4. Fear. Ultimately, a lot of resistance to my friend’s plan came down to one thing–fear.  Fear of the unknown. And its a big risk, quitting one’s job, leaving a roof over your head, and going off into the great beyond. Others have done it, and many others plan to do it–and as they become the trailblazers for their generation and document their experiences, still others will muster up the courage.

 

But given the economic circumstances that so many of my generation and those younger than me face, I do think this path–tiny houses, campers, and other smaller spaces–is a really viable one. The choice and what it offer can be summed up in one word: freedom. I think many more of us, myself included, are thinking about how to escape at least some of this rat race, how to live sustainably and meaningfully, how do meaningful work in the world. The yurt living movement and tiny house movement is gaining steam rapidly–more and more people are seeking alternative living that is debt-free, sustainable, and fulfilling.  I’d love to hear from others who are considering the same choice or who are enacting it. I have some big life changes ahead for me as well–I might join them one day.  It certainly is a tempting proposition.

 

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17 Responses to “Alternative Housing: Tiny Houses, Campers, and the Road Less Traveled”

  1. Fairygal Says:

    I definitely know I want to get a tiny house and a small bit of land v-v that would be lovely

  2. Éilis Niamh Says:

    I absolutely love this idea, and yet am also quite challenged by it when I think about making such changes in my own case. What advice would you give people who live alone, with few friends, and are totally blind? Right now I am living in a green certified apartment and won’t be doing any uprooting until I finish my dissertation. But it has been on my mind in the future to either join an intentional community, or get a small house, and though I can’t live off grid (I need computers and electricity to read and write) I don’t need all the stuff I have. I just feel like upkeeping sustainably in what you called the older way, while commendable, is even more of a challenge when you have a disability and very few connections. Quitting a job might mean no longer having the money to pay for someone to help get groceries. Many places where you could live on large tracks of land have huge mobility challenges to stay connected with the greater society, or be able to visit family who are far away by yourself. I live in a city because of public transportation and it is that transportation which equals freedom. I don’t have to rely on my family because I can provide for myself. In other words, responsibility, freedom, and independence start to look different and more interconnected if you do not have all five senses or all your physical mobility. Resources, in many cases, equals independence. But resources also equals less sustainability. What would you recommend for a conscious person like myself who is blind, wants to do all I can, but who knows without independence freedom is impossible? Is it simply a sacrifice we will have to make as our world crumbles around us, or is there a way to incorporate the extra needs we have and our inability to do everything for ourselves into the wider picture of going back to the land and living within the means of the planet?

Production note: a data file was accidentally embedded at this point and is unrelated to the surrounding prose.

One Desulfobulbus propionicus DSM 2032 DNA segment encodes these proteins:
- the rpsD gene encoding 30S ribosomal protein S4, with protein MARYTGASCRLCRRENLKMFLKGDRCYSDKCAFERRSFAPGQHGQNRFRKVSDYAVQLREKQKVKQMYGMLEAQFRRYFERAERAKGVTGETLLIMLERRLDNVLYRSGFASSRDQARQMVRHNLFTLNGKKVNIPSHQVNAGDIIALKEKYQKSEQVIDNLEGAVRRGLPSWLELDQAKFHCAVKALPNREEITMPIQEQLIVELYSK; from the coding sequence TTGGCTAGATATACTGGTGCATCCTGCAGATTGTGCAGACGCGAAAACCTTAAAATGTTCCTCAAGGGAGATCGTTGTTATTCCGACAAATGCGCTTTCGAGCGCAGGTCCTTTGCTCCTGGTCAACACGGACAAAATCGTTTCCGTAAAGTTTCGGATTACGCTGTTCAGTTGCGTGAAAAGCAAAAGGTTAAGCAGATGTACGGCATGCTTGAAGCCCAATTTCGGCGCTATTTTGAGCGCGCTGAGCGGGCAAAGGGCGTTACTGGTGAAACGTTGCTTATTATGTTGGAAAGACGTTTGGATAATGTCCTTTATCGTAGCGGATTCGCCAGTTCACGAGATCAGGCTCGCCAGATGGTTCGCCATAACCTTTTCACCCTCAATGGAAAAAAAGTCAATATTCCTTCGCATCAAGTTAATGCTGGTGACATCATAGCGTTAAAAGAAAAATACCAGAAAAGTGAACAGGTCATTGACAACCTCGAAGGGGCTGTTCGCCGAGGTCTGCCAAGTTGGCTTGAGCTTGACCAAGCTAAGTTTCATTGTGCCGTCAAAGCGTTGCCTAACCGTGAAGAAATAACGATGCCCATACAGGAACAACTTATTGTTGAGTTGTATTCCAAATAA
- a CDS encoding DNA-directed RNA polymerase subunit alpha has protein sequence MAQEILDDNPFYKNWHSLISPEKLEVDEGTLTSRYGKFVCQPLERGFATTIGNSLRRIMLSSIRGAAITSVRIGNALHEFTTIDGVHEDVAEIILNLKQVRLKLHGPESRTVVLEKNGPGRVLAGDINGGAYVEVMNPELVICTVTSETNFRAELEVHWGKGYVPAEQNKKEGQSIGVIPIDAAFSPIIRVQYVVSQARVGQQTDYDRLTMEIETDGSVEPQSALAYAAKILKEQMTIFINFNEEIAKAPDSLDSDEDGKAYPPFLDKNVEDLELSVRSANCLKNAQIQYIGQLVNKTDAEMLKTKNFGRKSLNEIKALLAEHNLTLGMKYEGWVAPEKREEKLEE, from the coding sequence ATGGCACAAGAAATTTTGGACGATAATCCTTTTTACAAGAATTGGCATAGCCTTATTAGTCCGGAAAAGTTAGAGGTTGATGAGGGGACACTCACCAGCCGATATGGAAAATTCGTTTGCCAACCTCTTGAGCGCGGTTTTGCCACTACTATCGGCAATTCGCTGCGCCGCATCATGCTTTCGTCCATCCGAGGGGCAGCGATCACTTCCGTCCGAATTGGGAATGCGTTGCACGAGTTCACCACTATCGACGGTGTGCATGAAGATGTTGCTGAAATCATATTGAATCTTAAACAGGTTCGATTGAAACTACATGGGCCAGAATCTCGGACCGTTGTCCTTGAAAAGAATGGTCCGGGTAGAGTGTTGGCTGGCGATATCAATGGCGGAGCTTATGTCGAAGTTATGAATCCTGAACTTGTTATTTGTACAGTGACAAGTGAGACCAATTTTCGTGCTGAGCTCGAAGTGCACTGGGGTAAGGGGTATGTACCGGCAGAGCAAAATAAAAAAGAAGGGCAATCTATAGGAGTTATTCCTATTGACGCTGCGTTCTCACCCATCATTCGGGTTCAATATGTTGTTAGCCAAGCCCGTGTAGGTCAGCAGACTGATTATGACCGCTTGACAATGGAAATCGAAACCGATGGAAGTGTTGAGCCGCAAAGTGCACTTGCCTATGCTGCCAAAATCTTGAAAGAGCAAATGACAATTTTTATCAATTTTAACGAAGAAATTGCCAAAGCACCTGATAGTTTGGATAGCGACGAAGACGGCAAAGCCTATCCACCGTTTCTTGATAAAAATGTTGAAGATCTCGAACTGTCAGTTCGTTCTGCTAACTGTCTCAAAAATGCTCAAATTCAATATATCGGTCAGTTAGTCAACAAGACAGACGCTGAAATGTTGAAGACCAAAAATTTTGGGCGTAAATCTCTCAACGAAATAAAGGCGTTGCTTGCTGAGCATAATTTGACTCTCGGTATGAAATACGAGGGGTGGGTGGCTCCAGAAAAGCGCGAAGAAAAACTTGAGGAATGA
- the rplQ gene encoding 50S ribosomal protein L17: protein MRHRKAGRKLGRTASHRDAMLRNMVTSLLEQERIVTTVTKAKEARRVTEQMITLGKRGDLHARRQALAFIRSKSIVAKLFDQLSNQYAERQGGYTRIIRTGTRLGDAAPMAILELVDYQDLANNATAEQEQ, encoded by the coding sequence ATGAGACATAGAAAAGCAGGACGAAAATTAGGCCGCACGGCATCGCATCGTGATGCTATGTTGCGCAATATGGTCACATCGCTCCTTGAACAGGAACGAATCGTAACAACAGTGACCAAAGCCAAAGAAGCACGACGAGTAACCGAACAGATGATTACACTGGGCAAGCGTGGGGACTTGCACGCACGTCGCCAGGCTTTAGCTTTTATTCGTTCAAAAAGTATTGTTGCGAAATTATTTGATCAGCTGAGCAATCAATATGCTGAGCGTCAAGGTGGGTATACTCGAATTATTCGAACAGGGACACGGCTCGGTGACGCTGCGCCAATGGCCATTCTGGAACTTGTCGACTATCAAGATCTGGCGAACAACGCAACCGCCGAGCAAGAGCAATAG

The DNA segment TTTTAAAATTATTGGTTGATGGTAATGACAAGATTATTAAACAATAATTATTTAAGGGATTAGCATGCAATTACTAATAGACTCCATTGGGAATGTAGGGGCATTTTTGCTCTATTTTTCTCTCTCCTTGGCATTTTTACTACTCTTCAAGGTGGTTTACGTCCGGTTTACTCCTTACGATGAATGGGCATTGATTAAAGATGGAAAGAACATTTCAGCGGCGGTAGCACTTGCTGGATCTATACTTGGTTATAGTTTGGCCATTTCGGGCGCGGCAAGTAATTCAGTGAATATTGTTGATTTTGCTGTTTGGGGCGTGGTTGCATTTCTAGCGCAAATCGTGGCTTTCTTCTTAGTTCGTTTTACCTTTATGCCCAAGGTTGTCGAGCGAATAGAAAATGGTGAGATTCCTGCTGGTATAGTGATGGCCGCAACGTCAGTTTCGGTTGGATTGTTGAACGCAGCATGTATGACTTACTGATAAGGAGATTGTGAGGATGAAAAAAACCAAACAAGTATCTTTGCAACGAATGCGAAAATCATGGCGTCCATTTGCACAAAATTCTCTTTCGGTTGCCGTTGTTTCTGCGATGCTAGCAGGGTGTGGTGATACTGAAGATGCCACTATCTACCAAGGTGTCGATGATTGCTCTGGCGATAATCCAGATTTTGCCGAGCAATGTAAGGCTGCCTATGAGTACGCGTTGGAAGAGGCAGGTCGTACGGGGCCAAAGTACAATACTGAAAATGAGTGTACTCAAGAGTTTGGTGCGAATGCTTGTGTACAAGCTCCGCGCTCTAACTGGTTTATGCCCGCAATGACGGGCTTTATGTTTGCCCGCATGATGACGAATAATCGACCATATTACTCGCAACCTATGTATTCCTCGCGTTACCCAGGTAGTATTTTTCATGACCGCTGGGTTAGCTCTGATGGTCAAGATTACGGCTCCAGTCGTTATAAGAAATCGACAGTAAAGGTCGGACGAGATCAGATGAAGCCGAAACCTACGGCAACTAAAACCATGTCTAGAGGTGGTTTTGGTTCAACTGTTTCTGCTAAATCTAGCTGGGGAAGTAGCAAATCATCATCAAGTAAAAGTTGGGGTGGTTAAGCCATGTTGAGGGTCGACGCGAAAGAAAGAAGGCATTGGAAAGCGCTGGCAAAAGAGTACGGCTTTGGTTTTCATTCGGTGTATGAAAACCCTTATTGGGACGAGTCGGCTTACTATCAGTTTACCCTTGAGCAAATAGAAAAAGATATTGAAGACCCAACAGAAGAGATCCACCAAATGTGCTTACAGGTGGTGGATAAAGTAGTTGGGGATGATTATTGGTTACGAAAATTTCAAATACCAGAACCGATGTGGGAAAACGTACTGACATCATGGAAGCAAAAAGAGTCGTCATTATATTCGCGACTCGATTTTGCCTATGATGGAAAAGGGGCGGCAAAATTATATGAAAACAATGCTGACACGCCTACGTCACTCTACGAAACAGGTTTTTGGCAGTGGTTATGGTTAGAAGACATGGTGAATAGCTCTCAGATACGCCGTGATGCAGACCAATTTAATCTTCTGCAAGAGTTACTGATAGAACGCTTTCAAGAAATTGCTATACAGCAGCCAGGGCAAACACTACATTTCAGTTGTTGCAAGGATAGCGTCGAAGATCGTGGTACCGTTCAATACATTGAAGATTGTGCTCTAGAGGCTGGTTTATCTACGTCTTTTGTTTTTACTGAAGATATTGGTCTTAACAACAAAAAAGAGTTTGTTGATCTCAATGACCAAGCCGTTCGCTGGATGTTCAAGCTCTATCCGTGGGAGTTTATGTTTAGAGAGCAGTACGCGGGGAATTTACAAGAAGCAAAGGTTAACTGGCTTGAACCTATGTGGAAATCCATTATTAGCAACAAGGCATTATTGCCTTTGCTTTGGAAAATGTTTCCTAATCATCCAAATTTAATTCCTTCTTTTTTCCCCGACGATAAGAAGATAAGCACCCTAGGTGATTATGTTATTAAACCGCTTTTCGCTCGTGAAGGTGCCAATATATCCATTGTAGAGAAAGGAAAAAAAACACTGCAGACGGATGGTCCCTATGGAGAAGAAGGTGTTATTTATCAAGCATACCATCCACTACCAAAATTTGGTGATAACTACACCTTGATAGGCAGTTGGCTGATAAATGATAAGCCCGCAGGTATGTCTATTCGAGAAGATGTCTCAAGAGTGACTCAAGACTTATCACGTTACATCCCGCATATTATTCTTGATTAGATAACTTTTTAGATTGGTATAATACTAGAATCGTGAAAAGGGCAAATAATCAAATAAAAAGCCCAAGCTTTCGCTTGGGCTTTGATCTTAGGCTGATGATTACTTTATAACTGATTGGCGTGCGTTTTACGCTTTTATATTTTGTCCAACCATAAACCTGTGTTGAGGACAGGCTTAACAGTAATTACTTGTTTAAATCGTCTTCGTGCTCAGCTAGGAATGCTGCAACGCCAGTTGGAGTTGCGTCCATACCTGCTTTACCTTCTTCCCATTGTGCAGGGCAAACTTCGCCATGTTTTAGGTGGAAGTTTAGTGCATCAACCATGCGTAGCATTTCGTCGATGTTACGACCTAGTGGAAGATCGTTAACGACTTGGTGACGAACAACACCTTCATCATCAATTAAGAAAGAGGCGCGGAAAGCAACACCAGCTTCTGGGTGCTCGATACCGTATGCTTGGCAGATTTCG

• Willowcrow Says:

      Hi Ellis,
      Thanks so much for writing in. I have some experience with working with persons with blindness (in a professional setting) but I must admit, I don’t have much experience with this in thinking in terms of sustainability. But I’ll give it my best shot–and thank you so much for asking :). What are you doing your dissertation in?